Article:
This volume comprises 54 reports – 43 from the District Court and 11 from the High Court – of cases attended by Child Law Project reporters over the second half of 2023.
The majority of District Court cases attended concern applications for care and supervision orders (26 cases). Echoing previous volumes, key themes in these cases include parental mental health, addiction, homelessness and domestic violence. The absence from the child’s life of one or both parents is a striking feature in many reports. In eleven of the 26 reports, the child’s father was either not known to the Child & Family Agency (CFA or Tusla), not engaging in or not mentioned during the proceedings we attended, and in four cases the child had been abandoned by their mother. The level of vulnerability of these families is apparent in that in six cases, the parent was in prison or had recently left detention and in two others the mother had been in care during her own childhood.
Other cases relate to children already in care, including discussions on the appropriateness of the care placement and arrangements for aftercare and reunification. Many of the reports published today illustrate excellent work undertaken to care for and safeguard children, including possible child victims of trafficking.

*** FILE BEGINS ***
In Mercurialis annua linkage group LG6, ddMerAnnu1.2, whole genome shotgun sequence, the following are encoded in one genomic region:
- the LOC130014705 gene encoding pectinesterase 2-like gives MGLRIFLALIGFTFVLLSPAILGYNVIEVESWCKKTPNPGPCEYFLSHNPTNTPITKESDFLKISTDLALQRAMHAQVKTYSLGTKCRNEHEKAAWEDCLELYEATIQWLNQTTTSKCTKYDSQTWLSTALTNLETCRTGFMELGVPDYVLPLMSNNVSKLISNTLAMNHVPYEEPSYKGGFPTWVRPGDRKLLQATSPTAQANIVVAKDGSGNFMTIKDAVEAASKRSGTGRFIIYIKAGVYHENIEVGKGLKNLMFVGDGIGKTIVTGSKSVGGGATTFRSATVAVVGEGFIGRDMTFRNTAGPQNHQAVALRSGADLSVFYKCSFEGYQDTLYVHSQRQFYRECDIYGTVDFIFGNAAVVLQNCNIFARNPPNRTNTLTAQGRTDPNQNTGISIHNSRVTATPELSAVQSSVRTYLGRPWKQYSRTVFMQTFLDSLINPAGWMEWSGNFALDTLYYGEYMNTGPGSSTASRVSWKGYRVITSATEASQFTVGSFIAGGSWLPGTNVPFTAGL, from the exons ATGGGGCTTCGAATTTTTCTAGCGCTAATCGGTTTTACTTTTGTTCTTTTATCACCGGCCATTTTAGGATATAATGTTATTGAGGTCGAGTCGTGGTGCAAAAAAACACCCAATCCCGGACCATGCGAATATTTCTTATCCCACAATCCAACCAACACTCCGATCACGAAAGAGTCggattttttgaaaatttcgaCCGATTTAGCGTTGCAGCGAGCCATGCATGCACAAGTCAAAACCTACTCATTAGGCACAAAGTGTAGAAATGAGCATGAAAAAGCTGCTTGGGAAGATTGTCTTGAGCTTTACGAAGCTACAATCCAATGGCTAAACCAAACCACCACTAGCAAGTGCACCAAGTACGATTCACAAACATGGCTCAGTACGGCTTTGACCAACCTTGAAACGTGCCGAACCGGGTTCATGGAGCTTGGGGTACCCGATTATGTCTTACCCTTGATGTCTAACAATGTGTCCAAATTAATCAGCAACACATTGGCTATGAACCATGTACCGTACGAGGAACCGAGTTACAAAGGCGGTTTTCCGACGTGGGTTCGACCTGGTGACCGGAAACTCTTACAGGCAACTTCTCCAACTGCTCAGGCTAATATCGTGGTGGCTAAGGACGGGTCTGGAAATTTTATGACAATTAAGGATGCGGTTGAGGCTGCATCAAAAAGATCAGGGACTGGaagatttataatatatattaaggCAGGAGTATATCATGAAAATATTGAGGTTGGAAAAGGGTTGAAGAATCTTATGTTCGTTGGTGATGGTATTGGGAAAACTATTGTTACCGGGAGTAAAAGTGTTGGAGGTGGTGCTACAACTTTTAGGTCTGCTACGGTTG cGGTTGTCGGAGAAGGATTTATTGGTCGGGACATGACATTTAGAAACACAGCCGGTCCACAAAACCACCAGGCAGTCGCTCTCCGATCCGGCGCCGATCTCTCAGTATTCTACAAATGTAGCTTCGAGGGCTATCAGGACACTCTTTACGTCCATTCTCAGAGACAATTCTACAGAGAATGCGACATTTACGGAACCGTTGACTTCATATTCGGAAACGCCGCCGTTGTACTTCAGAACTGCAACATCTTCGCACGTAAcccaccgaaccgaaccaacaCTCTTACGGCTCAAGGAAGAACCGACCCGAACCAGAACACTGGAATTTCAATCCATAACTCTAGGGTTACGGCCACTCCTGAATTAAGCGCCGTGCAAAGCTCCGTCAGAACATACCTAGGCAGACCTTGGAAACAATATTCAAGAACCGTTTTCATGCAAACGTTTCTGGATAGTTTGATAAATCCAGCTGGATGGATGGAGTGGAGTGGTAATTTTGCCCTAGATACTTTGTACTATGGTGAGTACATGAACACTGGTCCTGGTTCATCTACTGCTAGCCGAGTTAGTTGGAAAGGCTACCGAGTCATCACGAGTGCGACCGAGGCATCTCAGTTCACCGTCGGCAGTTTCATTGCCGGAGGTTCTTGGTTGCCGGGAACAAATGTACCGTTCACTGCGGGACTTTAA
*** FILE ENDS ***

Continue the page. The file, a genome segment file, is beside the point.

Similar to its last volume published six months ago, in several reports published today the Child Law Projects continues to see concern and frustration on the part of the judiciary about failings in the care system.
As part of this volume, the Project is publishing a report on proceedings heard in 2021 in which the High Court heavily criticised the HSE for failing to meet the needs of a young girl with disabilities who spent nearly 60 days in a darkened room off a hospital A&E department as the HSE could not find her another placement.
Finally, the volume contains ten reports from the wardship list heard by the High Court. One report covers a High Court ruling on how to address Wards of Court who were the subject of detention orders, given that the new regime under the Assisted Decision-Making (Capacity) Act did not provide for such orders.